Aspects of the physiology and ecology of Corophium volutator (pallas) in relation to salinity
The effects of salinity on the physiology and ecology of the mud-dwelling estuarine animal Corophium volutator (Pallas), a crustacean amphipod, have been investigated.
A study of the effects ot salinity on the distribution and abundance of C. volutator on the estuary of the River Ythan, Aberdeenshire, indicates that 2â€° is a critical minimum salinity controlling its distribution. In areas with salinities between 2 and 5â€° C. volutator was present, but in reduced numbers. In areas with salinity greater than 5â€° , the distribution and abundance of C. volutator were controlled by the nature of the substrate; however, in areas with suitable substrates, but where the salinity was below 5â€° , the effects of salinity override the effects of the substrate.
Experimental studies indicated that, if supplied with mud, it will survive the salinity range of 2 – 50â€°, and without mud, the range 7.5 – 47.5â€°. Moulting occurred in salinities of 2.6 – 46â€° , but most frequently in tho range 5 – 20â€° . Growth occurred at a maximum rate in 15.4 o/oo and only slightly slower at 4.4 and
30.6â€° ; but below 4.4â€° the growth rate was progressively reduced. The effects of salinity on the various stages in the life cycle are discussed.
Freezing point studies show C. volutator to be a hyperosmotic regulator, having a tissue tolerance range of 13 – 50â€° . The effect of size, sex, feeding and moulting on the freezing point have been investigated. C. volutator was found to produce urine hypoosmotic to the blood when acclimated to low salinities, and isosmotic urine at salinities above 20â€° . Over a range of salinities from 1 – 35â€° , C. volutator was found to maintain Na+, K+,Ca ++,Cl-, more concentrated than the medium, and Mg++ less concentrated.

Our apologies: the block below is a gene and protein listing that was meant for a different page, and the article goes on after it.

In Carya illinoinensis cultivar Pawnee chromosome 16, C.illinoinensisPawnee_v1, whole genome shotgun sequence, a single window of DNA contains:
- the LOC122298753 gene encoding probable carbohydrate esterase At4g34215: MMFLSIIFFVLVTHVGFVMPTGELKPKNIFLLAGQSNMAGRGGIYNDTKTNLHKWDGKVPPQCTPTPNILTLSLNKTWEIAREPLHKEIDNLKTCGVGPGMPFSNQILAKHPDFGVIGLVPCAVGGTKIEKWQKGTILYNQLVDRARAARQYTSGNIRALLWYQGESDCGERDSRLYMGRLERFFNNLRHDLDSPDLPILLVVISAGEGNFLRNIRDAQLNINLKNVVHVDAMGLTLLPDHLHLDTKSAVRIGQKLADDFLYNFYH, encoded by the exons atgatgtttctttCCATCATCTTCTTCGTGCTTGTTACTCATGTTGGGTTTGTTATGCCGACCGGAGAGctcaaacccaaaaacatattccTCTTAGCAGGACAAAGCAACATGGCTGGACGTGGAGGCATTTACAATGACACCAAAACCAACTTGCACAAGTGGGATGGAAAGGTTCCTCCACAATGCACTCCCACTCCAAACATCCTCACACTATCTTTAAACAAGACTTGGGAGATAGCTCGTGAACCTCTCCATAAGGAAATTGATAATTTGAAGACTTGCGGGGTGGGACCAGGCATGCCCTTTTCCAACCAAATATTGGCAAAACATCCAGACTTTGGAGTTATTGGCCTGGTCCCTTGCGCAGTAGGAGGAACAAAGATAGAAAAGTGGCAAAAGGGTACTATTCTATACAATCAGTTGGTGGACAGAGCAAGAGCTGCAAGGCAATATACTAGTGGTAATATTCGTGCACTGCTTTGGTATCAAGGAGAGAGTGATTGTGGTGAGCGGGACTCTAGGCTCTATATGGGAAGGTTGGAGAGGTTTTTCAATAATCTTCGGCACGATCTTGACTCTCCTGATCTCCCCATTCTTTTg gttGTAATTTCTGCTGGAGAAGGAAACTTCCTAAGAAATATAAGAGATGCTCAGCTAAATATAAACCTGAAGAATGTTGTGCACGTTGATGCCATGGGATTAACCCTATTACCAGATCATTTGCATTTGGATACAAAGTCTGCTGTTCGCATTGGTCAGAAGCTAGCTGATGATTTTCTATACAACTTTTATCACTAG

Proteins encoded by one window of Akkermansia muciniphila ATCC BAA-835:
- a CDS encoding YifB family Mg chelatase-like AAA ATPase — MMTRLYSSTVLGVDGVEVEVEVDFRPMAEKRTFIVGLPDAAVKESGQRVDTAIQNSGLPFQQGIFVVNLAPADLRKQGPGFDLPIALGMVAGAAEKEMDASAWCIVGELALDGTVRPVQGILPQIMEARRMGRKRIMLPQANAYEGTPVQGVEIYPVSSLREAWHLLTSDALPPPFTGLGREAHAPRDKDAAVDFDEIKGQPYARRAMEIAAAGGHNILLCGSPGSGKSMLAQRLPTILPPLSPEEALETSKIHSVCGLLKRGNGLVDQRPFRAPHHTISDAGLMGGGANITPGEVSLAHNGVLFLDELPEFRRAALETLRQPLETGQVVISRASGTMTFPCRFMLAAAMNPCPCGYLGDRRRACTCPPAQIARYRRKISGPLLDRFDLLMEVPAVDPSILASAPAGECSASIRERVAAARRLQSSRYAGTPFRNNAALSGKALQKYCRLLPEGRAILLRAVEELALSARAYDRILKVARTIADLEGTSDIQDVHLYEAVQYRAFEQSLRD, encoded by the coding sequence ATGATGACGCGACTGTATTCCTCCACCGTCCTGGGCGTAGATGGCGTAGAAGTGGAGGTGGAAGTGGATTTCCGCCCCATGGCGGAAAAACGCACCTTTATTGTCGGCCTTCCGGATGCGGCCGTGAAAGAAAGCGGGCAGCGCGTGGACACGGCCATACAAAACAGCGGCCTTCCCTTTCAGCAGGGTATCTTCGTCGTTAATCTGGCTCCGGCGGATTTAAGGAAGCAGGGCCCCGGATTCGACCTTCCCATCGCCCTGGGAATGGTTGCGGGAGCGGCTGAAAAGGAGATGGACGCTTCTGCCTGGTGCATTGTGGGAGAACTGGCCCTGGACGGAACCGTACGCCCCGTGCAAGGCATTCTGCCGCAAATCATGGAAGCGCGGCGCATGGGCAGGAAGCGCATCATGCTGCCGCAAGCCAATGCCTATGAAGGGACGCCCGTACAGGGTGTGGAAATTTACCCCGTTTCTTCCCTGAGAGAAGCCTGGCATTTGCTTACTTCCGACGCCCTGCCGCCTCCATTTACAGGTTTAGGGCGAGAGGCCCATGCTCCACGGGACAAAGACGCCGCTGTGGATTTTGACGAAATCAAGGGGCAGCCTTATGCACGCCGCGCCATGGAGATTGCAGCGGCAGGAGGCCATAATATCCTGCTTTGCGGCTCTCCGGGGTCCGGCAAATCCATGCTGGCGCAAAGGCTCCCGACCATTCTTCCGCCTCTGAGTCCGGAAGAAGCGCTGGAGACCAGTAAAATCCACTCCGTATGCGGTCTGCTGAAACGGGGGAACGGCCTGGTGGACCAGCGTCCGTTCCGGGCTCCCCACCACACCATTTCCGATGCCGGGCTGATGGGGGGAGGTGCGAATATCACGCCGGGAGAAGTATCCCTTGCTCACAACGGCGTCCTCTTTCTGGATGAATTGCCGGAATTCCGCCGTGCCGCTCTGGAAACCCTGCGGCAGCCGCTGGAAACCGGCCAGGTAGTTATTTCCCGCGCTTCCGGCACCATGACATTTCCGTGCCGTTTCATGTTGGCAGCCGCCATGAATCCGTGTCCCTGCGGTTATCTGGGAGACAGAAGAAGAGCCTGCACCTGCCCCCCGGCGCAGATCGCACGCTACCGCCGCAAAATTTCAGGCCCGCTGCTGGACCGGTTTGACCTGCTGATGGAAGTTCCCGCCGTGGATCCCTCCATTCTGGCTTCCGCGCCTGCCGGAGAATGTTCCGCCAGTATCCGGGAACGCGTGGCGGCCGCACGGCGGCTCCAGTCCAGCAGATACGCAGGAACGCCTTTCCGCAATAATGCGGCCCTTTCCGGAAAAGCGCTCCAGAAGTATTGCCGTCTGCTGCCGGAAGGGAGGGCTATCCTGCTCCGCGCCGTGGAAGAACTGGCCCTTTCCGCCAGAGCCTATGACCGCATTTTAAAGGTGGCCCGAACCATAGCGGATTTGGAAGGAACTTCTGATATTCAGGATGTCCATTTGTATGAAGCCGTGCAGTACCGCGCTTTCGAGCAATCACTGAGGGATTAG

The restricted permeable areas of the cuticle have been localised by silver staining. The oxygen consumption of animals of the same size, at the same level of activity, and at the same temperature, did not differ significantly between animals in different salinities. A salinity preference range of 10 – 30â€° has been demonstrated.
Relevant literature on estuarine life, and osmoregulation of crustacea is reviewed. The adaptations of C. volutator to an environment with varying salinity are discussed.